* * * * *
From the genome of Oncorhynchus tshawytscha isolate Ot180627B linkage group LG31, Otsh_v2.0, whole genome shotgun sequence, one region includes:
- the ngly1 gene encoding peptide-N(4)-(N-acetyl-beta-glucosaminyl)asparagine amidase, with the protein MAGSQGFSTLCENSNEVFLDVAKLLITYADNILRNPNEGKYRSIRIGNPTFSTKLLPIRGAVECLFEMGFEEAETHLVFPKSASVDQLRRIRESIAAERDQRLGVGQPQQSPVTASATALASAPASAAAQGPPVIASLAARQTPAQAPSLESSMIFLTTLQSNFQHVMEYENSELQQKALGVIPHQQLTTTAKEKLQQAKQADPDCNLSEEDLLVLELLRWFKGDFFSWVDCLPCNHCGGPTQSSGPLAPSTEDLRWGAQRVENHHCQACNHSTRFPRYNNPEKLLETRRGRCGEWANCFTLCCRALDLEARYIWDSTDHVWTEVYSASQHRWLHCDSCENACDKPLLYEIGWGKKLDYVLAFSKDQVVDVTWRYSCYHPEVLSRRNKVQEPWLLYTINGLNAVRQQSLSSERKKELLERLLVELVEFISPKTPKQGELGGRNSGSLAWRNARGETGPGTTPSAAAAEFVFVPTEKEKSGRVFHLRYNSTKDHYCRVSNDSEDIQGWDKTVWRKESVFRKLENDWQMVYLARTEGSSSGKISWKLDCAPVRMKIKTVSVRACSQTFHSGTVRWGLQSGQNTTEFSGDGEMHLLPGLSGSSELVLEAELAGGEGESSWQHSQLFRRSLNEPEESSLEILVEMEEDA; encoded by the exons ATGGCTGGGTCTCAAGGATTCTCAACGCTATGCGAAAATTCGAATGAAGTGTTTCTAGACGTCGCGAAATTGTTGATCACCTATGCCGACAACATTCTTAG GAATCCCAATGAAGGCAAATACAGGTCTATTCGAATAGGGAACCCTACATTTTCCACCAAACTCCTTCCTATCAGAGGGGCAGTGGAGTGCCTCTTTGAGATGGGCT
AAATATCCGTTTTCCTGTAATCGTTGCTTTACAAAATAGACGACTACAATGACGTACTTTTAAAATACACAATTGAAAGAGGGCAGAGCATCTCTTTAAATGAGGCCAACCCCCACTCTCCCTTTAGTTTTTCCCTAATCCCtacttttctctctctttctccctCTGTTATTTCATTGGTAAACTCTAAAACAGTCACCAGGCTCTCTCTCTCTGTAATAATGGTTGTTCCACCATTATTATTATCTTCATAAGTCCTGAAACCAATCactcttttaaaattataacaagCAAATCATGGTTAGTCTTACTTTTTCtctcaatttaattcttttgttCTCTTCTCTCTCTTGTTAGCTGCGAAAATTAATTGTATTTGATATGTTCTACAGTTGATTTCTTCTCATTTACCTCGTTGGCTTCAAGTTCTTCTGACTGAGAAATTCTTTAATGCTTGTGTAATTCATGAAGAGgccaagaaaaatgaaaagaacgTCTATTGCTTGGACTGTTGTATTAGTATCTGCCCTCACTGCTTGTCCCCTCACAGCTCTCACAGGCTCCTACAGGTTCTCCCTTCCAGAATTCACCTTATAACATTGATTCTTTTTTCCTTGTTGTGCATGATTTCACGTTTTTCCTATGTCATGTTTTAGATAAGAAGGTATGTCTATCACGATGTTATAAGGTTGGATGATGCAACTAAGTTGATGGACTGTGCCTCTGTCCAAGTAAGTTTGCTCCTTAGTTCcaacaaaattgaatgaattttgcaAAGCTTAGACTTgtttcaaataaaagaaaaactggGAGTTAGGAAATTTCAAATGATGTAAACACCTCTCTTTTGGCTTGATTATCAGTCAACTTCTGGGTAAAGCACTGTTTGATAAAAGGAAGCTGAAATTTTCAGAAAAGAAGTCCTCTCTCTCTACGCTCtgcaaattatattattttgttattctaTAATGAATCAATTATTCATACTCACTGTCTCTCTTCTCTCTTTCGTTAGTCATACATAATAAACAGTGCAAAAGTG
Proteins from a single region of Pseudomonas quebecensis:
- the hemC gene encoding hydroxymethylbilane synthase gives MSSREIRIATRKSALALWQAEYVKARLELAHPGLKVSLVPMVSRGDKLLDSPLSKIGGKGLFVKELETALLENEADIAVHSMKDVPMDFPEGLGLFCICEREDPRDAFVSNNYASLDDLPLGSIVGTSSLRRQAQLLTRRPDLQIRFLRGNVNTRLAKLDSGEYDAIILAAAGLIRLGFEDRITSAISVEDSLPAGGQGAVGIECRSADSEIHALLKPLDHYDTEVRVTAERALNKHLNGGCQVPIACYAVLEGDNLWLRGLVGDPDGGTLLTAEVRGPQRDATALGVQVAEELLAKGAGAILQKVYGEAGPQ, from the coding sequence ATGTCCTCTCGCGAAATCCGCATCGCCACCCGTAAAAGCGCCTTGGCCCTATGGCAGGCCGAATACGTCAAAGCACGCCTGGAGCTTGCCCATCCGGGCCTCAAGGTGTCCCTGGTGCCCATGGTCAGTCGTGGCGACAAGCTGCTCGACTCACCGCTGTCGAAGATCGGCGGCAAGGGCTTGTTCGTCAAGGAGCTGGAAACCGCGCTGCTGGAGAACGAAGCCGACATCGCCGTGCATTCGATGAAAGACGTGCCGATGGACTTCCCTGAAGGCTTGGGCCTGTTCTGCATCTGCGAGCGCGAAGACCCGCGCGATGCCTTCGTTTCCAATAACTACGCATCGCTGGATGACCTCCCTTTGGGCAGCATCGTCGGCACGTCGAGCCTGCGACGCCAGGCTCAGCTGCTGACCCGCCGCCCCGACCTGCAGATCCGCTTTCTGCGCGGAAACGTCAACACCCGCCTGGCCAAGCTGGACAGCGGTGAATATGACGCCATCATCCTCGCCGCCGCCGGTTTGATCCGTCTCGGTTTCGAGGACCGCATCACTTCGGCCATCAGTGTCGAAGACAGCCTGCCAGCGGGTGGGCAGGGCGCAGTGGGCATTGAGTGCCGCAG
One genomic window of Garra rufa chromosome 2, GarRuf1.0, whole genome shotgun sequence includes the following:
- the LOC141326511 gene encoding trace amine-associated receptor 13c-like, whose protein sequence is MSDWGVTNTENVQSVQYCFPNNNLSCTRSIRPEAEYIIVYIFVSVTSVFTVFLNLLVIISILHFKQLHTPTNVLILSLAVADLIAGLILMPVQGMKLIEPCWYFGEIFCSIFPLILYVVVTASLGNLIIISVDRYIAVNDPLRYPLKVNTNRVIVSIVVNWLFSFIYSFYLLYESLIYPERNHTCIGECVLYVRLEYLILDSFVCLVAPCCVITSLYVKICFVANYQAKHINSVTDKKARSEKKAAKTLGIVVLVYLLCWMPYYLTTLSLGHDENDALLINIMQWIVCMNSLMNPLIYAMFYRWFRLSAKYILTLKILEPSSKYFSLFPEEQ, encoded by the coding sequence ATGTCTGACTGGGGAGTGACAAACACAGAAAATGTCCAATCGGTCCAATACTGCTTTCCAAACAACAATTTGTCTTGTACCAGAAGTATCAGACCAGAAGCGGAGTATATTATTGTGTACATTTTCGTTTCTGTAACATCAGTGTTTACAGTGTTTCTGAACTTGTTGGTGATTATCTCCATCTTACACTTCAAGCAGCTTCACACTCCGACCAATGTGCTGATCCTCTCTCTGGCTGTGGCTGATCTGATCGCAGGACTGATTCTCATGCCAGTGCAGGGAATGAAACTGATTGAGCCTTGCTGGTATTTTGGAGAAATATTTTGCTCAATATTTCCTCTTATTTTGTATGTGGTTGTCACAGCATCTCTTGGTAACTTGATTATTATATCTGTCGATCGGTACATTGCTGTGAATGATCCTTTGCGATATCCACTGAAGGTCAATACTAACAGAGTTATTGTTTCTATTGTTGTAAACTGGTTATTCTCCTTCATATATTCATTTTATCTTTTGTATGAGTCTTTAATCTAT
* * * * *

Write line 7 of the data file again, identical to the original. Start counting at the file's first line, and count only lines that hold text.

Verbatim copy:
- the LOC141326511 gene encoding trace amine-associated receptor 13c-like, whose protein sequence is MSDWGVTNTENVQSVQYCFPNNNLSCTRSIRPEAEYIIVYIFVSVTSVFTVFLNLLVIISILHFKQLHTPTNVLILSLAVADLIAGLILMPVQGMKLIEPCWYFGEIFCSIFPLILYVVVTASLGNLIIISVDRYIAVNDPLRYPLKVNTNRVIVSIVVNWLFSFIYSFYLLYESLIYPERNHTCIGECVLYVRLEYLILDSFVCLVAPCCVITSLYVKICFVANYQAKHINSVTDKKARSEKKAAKTLGIVVLVYLLCWMPYYLTTLSLGHDENDALLINIMQWIVCMNSLMNPLIYAMFYRWFRLSAKYILTLKILEPSSKYFSLFPEEQ, encoded by the coding sequence ATGTCTGACTGGGGAGTGACAAACACAGAAAATGTCCAATCGGTCCAATACTGCTTTCCAAACAACAATTTGTCTTGTACCAGAAGTATCAGACCAGAAGCGGAGTATATTATTGTGTACATTTTCGTTTCTGTAACATCAGTGTTTACAGTGTTTCTGAACTTGTTGGTGATTATCTCCATCTTACACTTCAAGCAGCTTCACACTCCGACCAATGTGCTGATCCTCTCTCTGGCTGTGGCTGATCTGATCGCAGGACTGATTCTCATGCCAGTGCAGGGAATGAAACTGATTGAGCCTTGCTGGTATTTTGGAGAAATATTTTGCTCAATATTTCCTCTTATTTTGTATGTGGTTGTCACAGCATCTCTTGGTAACTTGATTATTATATCTGTCGATCGGTACATTGCTGTGAATGATCCTTTGCGATATCCACTGAAGGTCAATACTAACAGAGTTATTGTTTCTATTGTTGTAAACTGGTTATTCTCCTTCATATATTCATTTTATCTTTTGTATGAGTCTTTAATCTAT